June Martel (November 19, 1909 – November 23, 1978) was a singer and a stage and motion picture actress from Chicago, Illinois. She was a petite brunette who weighed only a bit more than one hundred pounds.
Singer and actress
Her career began as a singer in Atlantic City, New Jersey. Martel was in the cast of the Broadway (Manhattan) play, Snatch as Snatch Can, in May 1934. Other actors paired with her included Barton MacLane. Her first film role was in Front Page Woman (1935) followed by Going Highbrow (1935). The latter starred Guy Kibbee. She was the female lead in Fighting Youth (1935). Playing the part of Betty Wilson, Martel starred opposite Charles Farrell and Andy Devine. The movie combined football excitement with the influence of communism on college athletics.
Martel was signed by Harry Warner of Warner Bros. in 1935. Other aspiring Warners' actresses were Olivia de Havilland, June Grabiner, Nan Grey, and Dorothy Dare. By August 1936 she had become the property of Paramount Pictures. The studio cast her as the ingenue in American Plan. The story concerned a girl who inherits a newspaper, adapted from an unpublished play by Manny Seff and Milton Lazarus. She also appeared in Sitting on the Moon in 1936.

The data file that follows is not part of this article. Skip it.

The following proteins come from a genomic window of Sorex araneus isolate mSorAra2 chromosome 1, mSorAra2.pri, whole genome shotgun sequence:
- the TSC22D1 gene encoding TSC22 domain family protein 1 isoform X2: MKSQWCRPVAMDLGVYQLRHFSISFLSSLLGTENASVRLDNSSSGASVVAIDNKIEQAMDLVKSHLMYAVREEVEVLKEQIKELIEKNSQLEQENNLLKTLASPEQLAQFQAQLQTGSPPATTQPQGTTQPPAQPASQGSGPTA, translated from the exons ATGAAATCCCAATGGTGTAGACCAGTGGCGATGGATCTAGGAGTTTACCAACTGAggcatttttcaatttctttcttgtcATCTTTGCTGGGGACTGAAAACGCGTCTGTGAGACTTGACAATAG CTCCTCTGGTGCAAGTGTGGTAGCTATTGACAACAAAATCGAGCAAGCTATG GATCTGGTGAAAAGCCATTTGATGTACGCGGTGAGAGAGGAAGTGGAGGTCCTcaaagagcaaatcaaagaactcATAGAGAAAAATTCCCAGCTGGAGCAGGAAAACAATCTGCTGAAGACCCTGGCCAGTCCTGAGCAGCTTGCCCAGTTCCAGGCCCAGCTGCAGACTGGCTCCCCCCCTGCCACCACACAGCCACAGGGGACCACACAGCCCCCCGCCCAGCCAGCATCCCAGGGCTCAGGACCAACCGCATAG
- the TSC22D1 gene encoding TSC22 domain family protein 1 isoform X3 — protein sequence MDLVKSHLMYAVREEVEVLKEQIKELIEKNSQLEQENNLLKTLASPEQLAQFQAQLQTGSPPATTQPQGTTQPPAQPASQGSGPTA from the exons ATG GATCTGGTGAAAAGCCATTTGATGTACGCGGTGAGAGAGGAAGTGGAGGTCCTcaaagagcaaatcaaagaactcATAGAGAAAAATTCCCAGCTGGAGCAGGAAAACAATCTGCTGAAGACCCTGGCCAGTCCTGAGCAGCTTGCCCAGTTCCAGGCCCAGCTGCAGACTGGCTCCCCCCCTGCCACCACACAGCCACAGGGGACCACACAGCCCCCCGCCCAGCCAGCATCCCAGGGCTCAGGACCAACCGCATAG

Martel's final screen roles came in the late 1930s, in western films. Among these are Forlorn River (1937), Wild Horse Rodeo (1937) and Santa Fe Stampede (1938).
She collected odd pieces of jewelry and had amassed a small trunkload of items by 1937. In February 1941 Martel married screenwriter Frank Fenton. Fenton was also a scenarist and magazine writer. Her first husband was Walter J. Klavun, a Yale University graduate, whom she divorced in Mexico in 1938.
June Martel died in 1978 in Los Angeles County, California.
- Front Page Woman (1935)
- Arizona Mahoney (1936)
- Night of Mystery (1937)
- Forlorn River (1937)
- Santa Fe Stampede (1938)